# Crossing paths

Runner A is initially 4.54 mi West of a flagpole and is running with a constant velocity of 7.06 mi/h due East. Runner B is initially 4.34 mi East of the flagpole and is running with a constant velocity of 6.82 mi/h due West. Consider East to be in the positive direction. What is the displacement of runner B from the flagpole when their paths cross? Answer in units of mi.

Thanks.

Tom Mattson
Staff Emeritus
Gold Member
Please show how you started, and where you got stuck.

I figured out that it will take A .643hr to reach the flagpole but B .636hr so I know that when the two cross, it's going to be on the left side of the pole, with negative displacement. At .636hrs, A will be 0.05mi away from the pole so they should cross soon. That's where I'm stuck; I think I'm making this too confusing.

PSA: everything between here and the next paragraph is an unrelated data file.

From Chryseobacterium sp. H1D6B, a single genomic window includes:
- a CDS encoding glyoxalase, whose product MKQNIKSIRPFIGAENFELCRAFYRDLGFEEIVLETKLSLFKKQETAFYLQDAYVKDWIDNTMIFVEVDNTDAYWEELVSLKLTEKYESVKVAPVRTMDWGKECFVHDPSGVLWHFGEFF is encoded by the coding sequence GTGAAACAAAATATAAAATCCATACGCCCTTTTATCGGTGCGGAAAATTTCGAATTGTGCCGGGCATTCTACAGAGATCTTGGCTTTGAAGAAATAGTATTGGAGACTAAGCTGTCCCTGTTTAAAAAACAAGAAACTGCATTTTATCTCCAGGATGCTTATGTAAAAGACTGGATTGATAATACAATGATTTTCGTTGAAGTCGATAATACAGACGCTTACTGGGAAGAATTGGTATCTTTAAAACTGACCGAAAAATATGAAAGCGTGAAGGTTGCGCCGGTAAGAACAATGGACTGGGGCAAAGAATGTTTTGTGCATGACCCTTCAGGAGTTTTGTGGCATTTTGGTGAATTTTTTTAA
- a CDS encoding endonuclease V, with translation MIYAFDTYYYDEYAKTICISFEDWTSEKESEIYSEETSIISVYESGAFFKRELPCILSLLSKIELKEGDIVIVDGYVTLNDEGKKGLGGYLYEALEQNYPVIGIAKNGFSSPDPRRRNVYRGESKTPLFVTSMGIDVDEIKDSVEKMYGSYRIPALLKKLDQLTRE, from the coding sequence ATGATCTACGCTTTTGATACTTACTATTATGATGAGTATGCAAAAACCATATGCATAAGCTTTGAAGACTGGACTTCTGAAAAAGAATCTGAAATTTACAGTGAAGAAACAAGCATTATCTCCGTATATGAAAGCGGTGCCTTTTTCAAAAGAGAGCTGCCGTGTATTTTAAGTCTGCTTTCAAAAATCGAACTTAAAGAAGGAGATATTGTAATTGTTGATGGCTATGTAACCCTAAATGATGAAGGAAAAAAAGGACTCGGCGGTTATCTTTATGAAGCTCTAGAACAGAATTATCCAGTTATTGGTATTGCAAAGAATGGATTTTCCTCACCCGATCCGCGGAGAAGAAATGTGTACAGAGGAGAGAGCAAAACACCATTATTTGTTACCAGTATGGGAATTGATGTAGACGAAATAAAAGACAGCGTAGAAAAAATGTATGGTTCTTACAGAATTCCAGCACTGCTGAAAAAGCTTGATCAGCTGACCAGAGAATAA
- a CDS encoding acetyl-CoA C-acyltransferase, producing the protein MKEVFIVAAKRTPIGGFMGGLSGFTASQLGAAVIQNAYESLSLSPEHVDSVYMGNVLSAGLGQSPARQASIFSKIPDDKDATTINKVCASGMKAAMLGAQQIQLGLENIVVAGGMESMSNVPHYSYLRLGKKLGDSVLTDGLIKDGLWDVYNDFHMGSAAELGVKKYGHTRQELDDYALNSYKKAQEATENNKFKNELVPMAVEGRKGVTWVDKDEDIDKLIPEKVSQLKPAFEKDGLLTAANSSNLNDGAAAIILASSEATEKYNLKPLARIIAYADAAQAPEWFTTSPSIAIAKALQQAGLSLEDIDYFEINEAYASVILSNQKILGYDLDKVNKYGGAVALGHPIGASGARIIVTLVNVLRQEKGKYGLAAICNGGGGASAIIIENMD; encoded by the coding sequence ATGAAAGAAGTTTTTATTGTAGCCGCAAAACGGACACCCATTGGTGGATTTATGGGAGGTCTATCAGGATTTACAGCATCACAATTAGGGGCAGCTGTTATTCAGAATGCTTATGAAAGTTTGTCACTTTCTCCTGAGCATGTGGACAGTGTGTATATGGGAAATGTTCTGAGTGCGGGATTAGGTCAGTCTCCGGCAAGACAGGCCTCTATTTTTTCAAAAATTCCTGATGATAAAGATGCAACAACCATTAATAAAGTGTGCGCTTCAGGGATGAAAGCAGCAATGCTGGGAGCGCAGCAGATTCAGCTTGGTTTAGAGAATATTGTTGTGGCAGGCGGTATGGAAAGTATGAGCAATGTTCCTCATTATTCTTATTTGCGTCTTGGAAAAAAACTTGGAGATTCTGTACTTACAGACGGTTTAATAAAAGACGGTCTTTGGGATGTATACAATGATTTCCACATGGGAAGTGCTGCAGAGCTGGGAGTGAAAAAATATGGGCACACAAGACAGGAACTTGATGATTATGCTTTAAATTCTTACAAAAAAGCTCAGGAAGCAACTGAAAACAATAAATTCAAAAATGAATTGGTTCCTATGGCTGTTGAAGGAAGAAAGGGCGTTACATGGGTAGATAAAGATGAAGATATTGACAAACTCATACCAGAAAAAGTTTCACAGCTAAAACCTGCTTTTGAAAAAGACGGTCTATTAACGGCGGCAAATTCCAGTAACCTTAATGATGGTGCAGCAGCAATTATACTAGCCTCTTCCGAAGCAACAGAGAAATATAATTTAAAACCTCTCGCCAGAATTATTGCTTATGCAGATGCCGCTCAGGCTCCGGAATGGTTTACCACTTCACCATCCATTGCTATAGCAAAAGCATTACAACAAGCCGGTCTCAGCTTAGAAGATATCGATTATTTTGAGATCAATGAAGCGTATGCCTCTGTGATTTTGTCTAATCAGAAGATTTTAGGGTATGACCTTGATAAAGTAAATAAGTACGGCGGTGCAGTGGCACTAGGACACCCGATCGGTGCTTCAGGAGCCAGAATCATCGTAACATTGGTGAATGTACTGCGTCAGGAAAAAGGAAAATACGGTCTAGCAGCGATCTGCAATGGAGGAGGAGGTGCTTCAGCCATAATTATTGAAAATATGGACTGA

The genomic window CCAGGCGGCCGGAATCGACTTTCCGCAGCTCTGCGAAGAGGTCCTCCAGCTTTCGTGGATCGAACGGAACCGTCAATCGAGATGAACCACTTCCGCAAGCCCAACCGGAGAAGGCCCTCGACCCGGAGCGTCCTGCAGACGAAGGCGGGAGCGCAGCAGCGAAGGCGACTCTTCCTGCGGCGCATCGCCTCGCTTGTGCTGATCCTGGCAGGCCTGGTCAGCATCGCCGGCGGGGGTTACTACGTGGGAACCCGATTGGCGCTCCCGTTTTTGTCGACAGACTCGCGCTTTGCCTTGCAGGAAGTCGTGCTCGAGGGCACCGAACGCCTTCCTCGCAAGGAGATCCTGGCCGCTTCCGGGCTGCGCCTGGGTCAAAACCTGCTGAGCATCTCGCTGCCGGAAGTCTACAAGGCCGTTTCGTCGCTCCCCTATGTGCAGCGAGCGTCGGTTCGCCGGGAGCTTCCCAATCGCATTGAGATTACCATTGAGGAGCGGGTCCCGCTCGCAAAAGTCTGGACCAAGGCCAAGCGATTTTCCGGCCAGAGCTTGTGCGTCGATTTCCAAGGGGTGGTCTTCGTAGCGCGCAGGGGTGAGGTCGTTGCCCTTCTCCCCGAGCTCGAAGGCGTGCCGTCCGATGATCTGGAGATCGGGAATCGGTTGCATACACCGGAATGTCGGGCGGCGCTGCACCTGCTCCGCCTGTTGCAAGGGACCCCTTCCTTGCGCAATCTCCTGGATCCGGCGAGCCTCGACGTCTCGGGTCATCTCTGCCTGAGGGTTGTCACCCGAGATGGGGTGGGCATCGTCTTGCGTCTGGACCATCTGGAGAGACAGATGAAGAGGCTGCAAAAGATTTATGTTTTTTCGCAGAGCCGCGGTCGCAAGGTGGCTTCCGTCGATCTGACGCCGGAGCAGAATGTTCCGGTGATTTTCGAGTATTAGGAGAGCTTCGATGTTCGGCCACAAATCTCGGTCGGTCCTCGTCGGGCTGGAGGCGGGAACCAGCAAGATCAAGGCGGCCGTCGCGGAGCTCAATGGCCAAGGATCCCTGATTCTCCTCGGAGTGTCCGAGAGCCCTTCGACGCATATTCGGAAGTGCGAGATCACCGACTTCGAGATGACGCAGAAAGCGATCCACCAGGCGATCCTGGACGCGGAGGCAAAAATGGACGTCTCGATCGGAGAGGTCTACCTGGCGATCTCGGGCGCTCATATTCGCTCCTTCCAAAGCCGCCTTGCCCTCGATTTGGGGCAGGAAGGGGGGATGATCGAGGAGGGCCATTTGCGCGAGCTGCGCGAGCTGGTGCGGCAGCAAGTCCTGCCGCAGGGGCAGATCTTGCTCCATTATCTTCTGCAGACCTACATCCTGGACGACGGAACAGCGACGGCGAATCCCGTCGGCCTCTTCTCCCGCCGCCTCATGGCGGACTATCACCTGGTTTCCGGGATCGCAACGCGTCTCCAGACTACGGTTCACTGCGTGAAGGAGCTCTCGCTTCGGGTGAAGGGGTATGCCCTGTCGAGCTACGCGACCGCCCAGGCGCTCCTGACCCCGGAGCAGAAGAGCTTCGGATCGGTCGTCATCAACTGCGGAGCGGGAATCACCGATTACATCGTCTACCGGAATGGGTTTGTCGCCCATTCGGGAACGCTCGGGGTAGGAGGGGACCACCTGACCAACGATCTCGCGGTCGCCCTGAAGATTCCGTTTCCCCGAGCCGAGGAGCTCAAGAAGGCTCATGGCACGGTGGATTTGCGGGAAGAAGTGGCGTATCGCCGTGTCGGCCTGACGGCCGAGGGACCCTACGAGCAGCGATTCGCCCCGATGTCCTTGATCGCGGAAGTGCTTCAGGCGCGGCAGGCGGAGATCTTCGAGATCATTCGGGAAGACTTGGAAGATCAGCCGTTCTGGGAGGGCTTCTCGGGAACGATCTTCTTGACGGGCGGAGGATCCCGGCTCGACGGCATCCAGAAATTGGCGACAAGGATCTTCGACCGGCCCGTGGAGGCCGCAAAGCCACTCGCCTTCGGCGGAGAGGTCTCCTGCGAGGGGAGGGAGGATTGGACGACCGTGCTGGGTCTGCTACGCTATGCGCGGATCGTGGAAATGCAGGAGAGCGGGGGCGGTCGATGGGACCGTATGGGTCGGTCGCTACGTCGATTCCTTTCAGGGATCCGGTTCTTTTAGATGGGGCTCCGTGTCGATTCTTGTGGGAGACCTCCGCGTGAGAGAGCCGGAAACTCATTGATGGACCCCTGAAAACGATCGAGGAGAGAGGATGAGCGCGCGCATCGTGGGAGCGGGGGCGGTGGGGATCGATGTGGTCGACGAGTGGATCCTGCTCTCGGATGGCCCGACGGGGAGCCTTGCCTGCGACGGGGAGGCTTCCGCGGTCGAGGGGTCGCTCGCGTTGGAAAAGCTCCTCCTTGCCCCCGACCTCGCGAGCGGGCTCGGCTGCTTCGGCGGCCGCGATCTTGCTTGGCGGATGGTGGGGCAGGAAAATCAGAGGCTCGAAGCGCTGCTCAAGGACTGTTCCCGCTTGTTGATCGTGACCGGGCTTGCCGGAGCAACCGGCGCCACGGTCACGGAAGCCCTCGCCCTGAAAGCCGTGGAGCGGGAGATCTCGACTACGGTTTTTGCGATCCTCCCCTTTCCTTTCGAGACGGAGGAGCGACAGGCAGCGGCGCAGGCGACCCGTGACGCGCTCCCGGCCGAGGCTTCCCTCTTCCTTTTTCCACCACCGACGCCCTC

Tom Mattson
Staff Emeritus
Gold Member
You should try to write down the displacement of each runner as a function of time, like this:

$$x(t)=vt+x_0$$,

where $x(t)$ is the displacement, $v$ is the velocity, $t$ is the time, and $x_0$ is the initial displacement. To find out when the runners meet, simply equate the two functions and solve for time.

SGT
What is the initial distance between the two runners?
What is their relative velocity?
Dividing the distance by the velocity you find the time they take to cross each other.